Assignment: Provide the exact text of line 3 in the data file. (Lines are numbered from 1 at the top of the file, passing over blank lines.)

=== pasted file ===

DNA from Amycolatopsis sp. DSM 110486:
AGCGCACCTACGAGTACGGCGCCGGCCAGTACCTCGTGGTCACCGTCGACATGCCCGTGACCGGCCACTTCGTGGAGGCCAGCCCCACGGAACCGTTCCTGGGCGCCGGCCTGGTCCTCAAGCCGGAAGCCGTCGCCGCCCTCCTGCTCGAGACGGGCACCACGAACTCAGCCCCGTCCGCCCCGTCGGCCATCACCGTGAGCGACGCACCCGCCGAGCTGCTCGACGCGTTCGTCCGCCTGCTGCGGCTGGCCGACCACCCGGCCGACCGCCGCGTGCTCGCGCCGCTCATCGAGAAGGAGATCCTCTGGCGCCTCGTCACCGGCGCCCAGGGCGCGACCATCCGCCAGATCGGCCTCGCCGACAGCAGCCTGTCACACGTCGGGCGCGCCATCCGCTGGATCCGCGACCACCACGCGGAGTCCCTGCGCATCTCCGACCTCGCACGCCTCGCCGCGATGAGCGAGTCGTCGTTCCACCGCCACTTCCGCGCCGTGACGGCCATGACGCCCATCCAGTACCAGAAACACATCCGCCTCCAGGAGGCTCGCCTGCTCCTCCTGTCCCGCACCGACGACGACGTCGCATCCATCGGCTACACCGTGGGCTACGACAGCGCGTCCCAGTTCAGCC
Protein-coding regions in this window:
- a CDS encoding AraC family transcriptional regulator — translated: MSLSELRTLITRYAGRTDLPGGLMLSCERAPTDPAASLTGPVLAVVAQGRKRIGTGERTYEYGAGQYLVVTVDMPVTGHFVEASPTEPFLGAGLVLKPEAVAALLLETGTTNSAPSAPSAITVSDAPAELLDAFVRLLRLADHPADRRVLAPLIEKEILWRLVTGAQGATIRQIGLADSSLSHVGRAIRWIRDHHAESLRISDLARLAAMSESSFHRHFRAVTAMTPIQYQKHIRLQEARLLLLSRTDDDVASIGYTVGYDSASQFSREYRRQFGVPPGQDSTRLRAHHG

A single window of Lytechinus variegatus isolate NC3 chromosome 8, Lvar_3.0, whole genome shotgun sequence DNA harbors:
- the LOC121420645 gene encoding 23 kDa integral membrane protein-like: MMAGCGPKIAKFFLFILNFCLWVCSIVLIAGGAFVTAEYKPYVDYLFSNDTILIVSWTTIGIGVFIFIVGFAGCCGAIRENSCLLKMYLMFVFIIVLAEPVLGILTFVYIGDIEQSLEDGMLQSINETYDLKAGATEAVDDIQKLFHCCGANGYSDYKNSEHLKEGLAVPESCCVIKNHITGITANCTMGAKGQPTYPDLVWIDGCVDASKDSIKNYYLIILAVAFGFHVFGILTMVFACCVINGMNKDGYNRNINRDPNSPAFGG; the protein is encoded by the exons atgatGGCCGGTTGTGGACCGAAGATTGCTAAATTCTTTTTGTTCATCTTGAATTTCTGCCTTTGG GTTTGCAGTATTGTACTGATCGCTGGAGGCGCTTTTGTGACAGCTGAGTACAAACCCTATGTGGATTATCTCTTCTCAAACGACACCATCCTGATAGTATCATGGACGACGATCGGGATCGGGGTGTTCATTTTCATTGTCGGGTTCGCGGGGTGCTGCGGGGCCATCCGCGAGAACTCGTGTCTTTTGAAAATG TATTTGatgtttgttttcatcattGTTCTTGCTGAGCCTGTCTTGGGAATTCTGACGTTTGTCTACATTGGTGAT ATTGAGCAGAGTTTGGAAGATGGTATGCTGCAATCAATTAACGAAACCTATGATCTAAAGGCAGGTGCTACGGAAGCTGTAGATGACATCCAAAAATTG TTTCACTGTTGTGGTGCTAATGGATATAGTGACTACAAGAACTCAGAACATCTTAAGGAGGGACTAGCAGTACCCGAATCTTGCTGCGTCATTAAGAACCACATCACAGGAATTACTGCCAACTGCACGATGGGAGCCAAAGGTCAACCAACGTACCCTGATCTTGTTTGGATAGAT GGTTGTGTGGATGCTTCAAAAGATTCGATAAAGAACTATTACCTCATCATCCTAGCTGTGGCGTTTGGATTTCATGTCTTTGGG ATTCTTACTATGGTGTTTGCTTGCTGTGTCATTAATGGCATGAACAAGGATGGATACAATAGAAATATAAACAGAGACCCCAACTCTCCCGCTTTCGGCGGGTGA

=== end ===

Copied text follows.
Protein-coding regions in this window: